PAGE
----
Breast feeding protects women from developing type 2 diabetes if they had gestational diabetes

Women with gestational (pregnancy) diabetes mellitus (GDM) have a high risk of developing  type 2 diabetes after the birth.

Breastfeeding seems to improve early postpartum (after birth) glucose tolerance and reduce the subsequent risk of type 2 diabetes.

To investigate whether breastfeeding influences short- and long-term postpartum diabetes outcomes, women with Gestational Diabetes (GDM) ( n = 304) participating in the prospective German GDM study were followed from delivery for up to 19 years postpartum for diabetes development. All participants were recruited between 1989 and 1999.

Postpartum diabetes developed in 147 women and was dependent on the treatment received during pregnancy (insulin vs. diet), BMI, and presence/absence of islet autoantibodies (which iundicates an auto-immune type diabetes). Among islet autoantibody-negative women, breastfeeding was associated with an average time to diabetes of 12.3 years compared with 2.3 years in women who did not breastfeed.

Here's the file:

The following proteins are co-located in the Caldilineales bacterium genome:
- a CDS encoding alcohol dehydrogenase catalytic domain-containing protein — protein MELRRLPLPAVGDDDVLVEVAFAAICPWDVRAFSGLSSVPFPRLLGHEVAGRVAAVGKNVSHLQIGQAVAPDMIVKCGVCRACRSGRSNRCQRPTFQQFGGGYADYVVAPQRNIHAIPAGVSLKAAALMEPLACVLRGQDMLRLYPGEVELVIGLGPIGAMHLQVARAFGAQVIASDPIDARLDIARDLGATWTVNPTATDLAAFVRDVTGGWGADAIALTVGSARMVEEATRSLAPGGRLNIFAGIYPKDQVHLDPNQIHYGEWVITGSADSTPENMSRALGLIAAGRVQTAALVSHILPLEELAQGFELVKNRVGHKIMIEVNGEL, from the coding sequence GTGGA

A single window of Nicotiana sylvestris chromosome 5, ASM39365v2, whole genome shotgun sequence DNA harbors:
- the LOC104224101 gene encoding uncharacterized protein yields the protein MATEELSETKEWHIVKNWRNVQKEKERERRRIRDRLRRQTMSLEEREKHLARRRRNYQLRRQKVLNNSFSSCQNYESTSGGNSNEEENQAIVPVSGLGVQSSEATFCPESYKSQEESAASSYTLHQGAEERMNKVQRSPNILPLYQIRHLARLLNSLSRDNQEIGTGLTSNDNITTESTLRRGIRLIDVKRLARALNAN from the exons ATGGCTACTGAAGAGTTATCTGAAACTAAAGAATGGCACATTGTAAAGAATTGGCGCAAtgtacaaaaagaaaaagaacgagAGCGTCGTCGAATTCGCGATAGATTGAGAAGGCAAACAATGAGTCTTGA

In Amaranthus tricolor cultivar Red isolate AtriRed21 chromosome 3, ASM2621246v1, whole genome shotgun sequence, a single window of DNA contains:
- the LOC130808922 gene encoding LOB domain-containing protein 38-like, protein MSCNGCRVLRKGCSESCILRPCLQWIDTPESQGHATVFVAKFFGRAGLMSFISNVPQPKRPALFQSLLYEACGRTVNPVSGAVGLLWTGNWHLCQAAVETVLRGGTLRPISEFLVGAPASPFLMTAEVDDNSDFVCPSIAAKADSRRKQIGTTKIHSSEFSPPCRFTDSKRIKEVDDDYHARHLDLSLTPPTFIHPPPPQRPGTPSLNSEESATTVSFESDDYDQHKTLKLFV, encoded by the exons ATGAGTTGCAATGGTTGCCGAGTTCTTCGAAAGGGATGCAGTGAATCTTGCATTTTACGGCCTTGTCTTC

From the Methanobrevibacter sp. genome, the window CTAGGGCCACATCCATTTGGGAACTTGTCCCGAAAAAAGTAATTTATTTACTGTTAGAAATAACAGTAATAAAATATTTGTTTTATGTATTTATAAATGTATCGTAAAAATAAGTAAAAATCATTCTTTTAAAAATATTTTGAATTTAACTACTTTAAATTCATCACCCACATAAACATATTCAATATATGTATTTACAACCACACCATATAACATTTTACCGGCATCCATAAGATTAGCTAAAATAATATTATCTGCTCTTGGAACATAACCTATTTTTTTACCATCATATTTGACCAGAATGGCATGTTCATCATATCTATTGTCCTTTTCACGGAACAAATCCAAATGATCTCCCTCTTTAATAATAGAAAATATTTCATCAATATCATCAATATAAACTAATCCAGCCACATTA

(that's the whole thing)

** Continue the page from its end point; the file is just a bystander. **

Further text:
The lowest postpartum diabetes risk was observed in women who breastfed for >3 months.

On the basis of these results, it appears that breastfeeding should be encouraged for all the usual reasons but now also additionally to protect against diabetes if women have had gestational diabetes.

 

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